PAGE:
Nora, Ozzie, Monica, and Grace were four teenage girls who met when their home lives fell apart and they found themselves at the Turning Winds Home for Girls. They found comfort in one another and learned many powerful lessons about life and love and friendship, but when they were old enough to be on their own, the four young women went off on their separate paths.
Now they are grown women, and Grace is in trouble. She needs her friends again. The four women come together again and learn that you’re never too old to need a friend…And maybe they can all learn something from one another again, before it’s too late for all of them to remember who they really are, and where they came from.
The Invisibles, by Cecilia Galante, is a novel about growing up, and about female relationships in all their complexity. If you like women’s fiction, The Invisibles will pull your heartstrings and maybe even make you pull out the Kleenex box. If you’re looking for your next cry, The Invisibles is for you.
Three women grew up together spending summers on the Jersey Shore and went their separate ways upon adulthood. Kate moved to Philadelphia and became a very serious lawyer, Dani moved to San Francisco and is still thinking someday she will write a novel, but in the meantime she can’t seem to hold a job, and Vanessa is a very active stay-at-home mother in New York City. When they decide to come together at the beach for a stay that will bring the secrets of the past out into the open, challenging their friendships and perceptions of their own lives, and forcing them to decide whether they will move forward or hold onto the events of the past, letting it weigh them down.
All the Summer Girls, by Meg Donohue, is a good beach read and a good example of chicklit. There is some sadness and heartbreak, but the ending is satisfying. Meg Donohue also wrote How to Eat a Cupcake, which a was another great chicklit pick.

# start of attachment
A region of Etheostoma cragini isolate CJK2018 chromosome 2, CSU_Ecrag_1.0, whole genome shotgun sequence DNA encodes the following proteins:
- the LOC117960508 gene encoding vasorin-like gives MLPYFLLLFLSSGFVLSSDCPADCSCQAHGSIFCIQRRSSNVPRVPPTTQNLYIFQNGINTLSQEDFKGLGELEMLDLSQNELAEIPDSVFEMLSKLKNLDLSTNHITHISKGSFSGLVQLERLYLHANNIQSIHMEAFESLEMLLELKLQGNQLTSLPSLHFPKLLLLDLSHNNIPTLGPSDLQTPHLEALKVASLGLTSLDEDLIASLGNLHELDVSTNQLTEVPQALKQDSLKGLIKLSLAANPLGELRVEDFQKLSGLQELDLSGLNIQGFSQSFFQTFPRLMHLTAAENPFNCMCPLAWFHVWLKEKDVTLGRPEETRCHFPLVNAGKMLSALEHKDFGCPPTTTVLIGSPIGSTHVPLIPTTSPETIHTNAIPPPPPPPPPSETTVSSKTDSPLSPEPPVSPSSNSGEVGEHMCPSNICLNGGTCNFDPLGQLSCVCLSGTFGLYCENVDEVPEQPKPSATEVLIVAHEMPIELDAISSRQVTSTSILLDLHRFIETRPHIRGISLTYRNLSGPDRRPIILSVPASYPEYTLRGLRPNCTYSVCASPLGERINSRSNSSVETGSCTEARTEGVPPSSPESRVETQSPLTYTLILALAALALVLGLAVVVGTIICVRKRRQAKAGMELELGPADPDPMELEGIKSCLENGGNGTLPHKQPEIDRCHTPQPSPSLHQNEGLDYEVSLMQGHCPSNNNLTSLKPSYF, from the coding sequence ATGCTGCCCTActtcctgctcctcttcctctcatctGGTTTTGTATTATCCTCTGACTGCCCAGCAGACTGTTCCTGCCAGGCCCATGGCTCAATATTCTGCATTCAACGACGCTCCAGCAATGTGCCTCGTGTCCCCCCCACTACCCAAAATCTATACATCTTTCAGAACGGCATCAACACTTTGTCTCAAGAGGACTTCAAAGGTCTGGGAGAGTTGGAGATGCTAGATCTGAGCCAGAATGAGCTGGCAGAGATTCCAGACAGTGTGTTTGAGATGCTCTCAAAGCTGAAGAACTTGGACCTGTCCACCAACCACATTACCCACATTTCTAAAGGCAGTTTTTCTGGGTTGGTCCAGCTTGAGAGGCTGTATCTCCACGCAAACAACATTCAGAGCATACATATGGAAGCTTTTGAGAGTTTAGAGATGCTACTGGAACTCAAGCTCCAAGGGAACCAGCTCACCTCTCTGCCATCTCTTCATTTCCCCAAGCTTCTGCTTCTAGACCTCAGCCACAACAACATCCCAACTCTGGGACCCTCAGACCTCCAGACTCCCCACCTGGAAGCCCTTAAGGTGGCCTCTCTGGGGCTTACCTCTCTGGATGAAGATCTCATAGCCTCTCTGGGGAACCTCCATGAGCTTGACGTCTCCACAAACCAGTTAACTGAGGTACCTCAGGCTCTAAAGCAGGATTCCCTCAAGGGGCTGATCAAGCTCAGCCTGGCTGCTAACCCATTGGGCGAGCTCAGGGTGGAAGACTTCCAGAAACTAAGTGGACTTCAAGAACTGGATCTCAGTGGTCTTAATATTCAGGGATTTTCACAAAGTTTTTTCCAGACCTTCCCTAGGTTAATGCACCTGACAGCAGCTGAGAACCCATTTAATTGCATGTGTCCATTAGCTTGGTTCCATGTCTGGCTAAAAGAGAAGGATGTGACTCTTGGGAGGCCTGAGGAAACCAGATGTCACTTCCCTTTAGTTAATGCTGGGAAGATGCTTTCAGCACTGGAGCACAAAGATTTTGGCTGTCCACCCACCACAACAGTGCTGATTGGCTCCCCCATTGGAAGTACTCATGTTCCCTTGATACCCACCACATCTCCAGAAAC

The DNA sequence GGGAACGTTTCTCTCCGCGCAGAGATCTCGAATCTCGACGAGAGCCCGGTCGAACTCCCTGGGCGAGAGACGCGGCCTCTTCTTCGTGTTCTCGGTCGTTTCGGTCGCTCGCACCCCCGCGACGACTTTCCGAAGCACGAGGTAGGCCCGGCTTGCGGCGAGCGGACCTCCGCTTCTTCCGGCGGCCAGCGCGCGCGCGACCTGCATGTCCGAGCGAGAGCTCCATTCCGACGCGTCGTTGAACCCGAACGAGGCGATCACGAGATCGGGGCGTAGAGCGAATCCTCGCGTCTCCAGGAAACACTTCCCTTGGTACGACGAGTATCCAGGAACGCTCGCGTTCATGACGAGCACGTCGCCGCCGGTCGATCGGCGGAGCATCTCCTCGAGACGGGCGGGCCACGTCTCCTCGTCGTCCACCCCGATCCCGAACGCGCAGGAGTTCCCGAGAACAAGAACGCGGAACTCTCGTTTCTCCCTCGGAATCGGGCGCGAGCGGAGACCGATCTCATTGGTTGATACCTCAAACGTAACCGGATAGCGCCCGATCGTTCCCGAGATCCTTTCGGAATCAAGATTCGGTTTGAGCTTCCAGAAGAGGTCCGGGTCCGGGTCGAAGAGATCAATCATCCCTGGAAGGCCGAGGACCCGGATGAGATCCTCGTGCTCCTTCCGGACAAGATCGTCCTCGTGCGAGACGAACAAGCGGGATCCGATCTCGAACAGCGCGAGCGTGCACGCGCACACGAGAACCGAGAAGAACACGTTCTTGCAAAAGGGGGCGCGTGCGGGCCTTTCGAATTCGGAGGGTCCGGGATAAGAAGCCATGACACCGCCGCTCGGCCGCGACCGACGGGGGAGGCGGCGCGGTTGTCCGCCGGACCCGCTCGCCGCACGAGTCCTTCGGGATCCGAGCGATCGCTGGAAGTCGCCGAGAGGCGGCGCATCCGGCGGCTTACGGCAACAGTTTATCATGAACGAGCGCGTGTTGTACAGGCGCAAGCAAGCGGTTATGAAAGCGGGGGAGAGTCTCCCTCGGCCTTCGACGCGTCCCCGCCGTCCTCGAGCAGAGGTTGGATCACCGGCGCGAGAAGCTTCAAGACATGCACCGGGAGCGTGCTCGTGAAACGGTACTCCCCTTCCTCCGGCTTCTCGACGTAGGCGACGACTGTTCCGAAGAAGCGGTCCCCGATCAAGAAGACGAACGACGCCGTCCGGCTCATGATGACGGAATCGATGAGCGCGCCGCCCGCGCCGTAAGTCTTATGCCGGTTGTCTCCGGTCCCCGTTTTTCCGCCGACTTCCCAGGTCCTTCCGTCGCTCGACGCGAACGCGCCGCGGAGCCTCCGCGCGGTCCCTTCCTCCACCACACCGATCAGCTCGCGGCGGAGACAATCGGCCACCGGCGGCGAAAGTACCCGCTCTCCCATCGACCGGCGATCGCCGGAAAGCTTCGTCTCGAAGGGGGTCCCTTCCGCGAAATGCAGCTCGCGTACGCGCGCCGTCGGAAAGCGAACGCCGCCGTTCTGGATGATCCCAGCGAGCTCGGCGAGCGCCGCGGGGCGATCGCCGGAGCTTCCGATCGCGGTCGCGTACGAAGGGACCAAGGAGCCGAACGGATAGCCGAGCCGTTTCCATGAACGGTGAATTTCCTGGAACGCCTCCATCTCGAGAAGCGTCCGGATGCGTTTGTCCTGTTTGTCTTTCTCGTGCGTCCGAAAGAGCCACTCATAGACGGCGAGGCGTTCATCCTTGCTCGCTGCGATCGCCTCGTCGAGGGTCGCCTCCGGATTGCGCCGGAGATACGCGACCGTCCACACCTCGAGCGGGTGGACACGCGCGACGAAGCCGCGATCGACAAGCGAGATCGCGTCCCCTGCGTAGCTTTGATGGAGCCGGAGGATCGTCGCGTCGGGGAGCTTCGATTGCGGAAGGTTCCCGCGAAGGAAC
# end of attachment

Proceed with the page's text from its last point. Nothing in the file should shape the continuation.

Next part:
Two women decided to risk their lives to serve Great Britain in effort to end World War II. One is a pilot, the other is an agent specializing in espionage. Proving themselves in a man’s world is the least of the problems these ladies face: one night, during a mission, the plane is shot down and the women are separated beyond enemy lines. One of them is brought into SS custody and placed in a makeshift prison to be tortured for information and held until she can be “dealt with”. The other goes into hiding with a solid plan : find her friend, rescue her, and get the hell out of France.
The situation is very, very dire…But the operation is not hopeless. These amazing women cannot be stopped, and the power of friendship is an impenetrable force. Secret codes, secret operations, espionage, targeting rogue enemy operators, and the strength of two remarkable women fill the pages of Code Name Verity, by Elizabeth Wein.
If you liked reading The Hunger Games trilogy, you are likely to enjoy this novel. Reality is harsh, but inner strength and the power of love drive the heroines through the wreckage. If you can’t handle some allusion to POW torture techniques, however, I recommend you avoid this one. Code Name Verity is considered a Teen novel, but is very adult in nature. If you love espionage, especially with strong heroines, you won’t want to miss this one.